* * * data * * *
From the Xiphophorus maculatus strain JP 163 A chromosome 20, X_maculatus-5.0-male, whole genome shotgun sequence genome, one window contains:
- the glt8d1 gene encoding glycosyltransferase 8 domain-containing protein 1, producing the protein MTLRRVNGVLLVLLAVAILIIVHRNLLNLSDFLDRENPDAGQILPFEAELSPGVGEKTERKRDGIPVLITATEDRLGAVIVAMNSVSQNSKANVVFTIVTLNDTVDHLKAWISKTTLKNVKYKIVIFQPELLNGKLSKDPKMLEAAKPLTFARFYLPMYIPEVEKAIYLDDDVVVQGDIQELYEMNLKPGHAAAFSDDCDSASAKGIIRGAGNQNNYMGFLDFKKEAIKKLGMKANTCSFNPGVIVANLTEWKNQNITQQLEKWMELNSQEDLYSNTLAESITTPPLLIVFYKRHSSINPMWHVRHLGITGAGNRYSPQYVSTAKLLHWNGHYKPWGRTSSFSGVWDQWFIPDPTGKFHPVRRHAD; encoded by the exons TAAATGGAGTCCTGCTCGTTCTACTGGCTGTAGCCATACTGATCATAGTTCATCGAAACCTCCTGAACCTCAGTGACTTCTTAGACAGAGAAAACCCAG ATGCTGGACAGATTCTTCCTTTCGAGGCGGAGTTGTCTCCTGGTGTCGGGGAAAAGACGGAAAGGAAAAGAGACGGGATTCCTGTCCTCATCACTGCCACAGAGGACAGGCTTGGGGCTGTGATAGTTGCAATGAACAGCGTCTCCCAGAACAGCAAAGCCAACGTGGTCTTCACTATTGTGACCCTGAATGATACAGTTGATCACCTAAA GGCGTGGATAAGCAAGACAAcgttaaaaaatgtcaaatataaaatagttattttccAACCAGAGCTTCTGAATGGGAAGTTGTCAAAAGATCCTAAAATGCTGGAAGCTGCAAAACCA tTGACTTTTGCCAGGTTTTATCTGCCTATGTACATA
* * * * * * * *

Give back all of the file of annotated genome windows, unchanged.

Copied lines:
From the Xiphophorus maculatus strain JP 163 A chromosome 20, X_maculatus-5.0-male, whole genome shotgun sequence genome, one window contains:
- the glt8d1 gene encoding glycosyltransferase 8 domain-containing protein 1, producing the protein MTLRRVNGVLLVLLAVAILIIVHRNLLNLSDFLDRENPDAGQILPFEAELSPGVGEKTERKRDGIPVLITATEDRLGAVIVAMNSVSQNSKANVVFTIVTLNDTVDHLKAWISKTTLKNVKYKIVIFQPELLNGKLSKDPKMLEAAKPLTFARFYLPMYIPEVEKAIYLDDDVVVQGDIQELYEMNLKPGHAAAFSDDCDSASAKGIIRGAGNQNNYMGFLDFKKEAIKKLGMKANTCSFNPGVIVANLTEWKNQNITQQLEKWMELNSQEDLYSNTLAESITTPPLLIVFYKRHSSINPMWHVRHLGITGAGNRYSPQYVSTAKLLHWNGHYKPWGRTSSFSGVWDQWFIPDPTGKFHPVRRHAD; encoded by the exons TAAATGGAGTCCTGCTCGTTCTACTGGCTGTAGCCATACTGATCATAGTTCATCGAAACCTCCTGAACCTCAGTGACTTCTTAGACAGAGAAAACCCAG ATGCTGGACAGATTCTTCCTTTCGAGGCGGAGTTGTCTCCTGGTGTCGGGGAAAAGACGGAAAGGAAAAGAGACGGGATTCCTGTCCTCATCACTGCCACAGAGGACAGGCTTGGGGCTGTGATAGTTGCAATGAACAGCGTCTCCCAGAACAGCAAAGCCAACGTGGTCTTCACTATTGTGACCCTGAATGATACAGTTGATCACCTAAA GGCGTGGATAAGCAAGACAAcgttaaaaaatgtcaaatataaaatagttattttccAACCAGAGCTTCTGAATGGGAAGTTGTCAAAAGATCCTAAAATGCTGGAAGCTGCAAAACCA tTGACTTTTGCCAGGTTTTATCTGCCTATGTACATA